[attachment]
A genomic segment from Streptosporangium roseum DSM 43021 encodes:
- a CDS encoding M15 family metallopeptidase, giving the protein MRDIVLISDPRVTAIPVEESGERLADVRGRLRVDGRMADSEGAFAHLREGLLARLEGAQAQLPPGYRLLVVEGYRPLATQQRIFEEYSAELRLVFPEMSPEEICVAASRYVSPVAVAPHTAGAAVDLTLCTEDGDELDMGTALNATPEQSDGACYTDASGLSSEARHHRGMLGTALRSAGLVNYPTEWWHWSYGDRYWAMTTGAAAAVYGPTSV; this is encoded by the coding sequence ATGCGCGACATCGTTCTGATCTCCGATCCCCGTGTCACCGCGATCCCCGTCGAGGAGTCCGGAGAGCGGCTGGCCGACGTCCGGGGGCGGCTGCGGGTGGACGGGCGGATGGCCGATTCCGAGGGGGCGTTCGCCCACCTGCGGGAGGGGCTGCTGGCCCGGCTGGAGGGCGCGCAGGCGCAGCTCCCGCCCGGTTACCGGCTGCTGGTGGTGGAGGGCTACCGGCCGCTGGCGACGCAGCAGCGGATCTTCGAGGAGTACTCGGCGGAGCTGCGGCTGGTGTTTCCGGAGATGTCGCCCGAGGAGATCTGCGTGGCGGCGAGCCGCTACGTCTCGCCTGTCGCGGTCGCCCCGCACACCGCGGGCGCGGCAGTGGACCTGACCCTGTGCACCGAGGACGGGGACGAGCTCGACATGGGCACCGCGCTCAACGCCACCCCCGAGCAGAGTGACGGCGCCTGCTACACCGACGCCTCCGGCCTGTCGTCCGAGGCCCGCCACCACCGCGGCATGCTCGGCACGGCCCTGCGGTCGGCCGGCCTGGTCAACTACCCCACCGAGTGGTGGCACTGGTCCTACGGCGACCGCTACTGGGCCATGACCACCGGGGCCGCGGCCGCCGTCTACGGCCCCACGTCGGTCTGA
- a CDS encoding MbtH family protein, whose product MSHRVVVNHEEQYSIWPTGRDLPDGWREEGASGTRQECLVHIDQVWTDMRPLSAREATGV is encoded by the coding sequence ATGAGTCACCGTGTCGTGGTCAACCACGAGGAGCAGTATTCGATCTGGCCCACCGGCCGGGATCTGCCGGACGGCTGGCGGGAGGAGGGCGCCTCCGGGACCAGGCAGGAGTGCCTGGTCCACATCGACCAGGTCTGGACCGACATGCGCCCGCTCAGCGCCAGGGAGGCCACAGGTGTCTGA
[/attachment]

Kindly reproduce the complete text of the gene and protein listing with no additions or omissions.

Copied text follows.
A genomic segment from Streptosporangium roseum DSM 43021 encodes:
- a CDS encoding M15 family metallopeptidase, giving the protein MRDIVLISDPRVTAIPVEESGERLADVRGRLRVDGRMADSEGAFAHLREGLLARLEGAQAQLPPGYRLLVVEGYRPLATQQRIFEEYSAELRLVFPEMSPEEICVAASRYVSPVAVAPHTAGAAVDLTLCTEDGDELDMGTALNATPEQSDGACYTDASGLSSEARHHRGMLGTALRSAGLVNYPTEWWHWSYGDRYWAMTTGAAAAVYGPTSV; this is encoded by the coding sequence ATGCGCGACATCGTTCTGATCTCCGATCCCCGTGTCACCGCGATCCCCGTCGAGGAGTCCGGAGAGCGGCTGGCCGACGTCCGGGGGCGGCTGCGGGTGGACGGGCGGATGGCCGATTCCGAGGGGGCGTTCGCCCACCTGCGGGAGGGGCTGCTGGCCCGGCTGGAGGGCGCGCAGGCGCAGCTCCCGCCCGGTTACCGGCTGCTGGTGGTGGAGGGCTACCGGCCGCTGGCGACGCAGCAGCGGATCTTCGAGGAGTACTCGGCGGAGCTGCGGCTGGTGTTTCCGGAGATGTCGCCCGAGGAGATCTGCGTGGCGGCGAGCCGCTACGTCTCGCCTGTCGCGGTCGCCCCGCACACCGCGGGCGCGGCAGTGGACCTGACCCTGTGCACCGAGGACGGGGACGAGCTCGACATGGGCACCGCGCTCAACGCCACCCCCGAGCAGAGTGACGGCGCCTGCTACACCGACGCCTCCGGCCTGTCGTCCGAGGCCCGCCACCACCGCGGCATGCTCGGCACGGCCCTGCGGTCGGCCGGCCTGGTCAACTACCCCACCGAGTGGTGGCACTGGTCCTACGGCGACCGCTACTGGGCCATGACCACCGGGGCCGCGGCCGCCGTCTACGGCCCCACGTCGGTCTGA
- a CDS encoding MbtH family protein, whose product MSHRVVVNHEEQYSIWPTGRDLPDGWREEGASGTRQECLVHIDQVWTDMRPLSAREATGV is encoded by the coding sequence ATGAGTCACCGTGTCGTGGTCAACCACGAGGAGCAGTATTCGATCTGGCCCACCGGCCGGGATCTGCCGGACGGCTGGCGGGAGGAGGGCGCCTCCGGGACCAGGCAGGAGTGCCTGGTCCACATCGACCAGGTCTGGACCGACATGCGCCCGCTCAGCGCCAGGGAGGCCACAGGTGTCTGA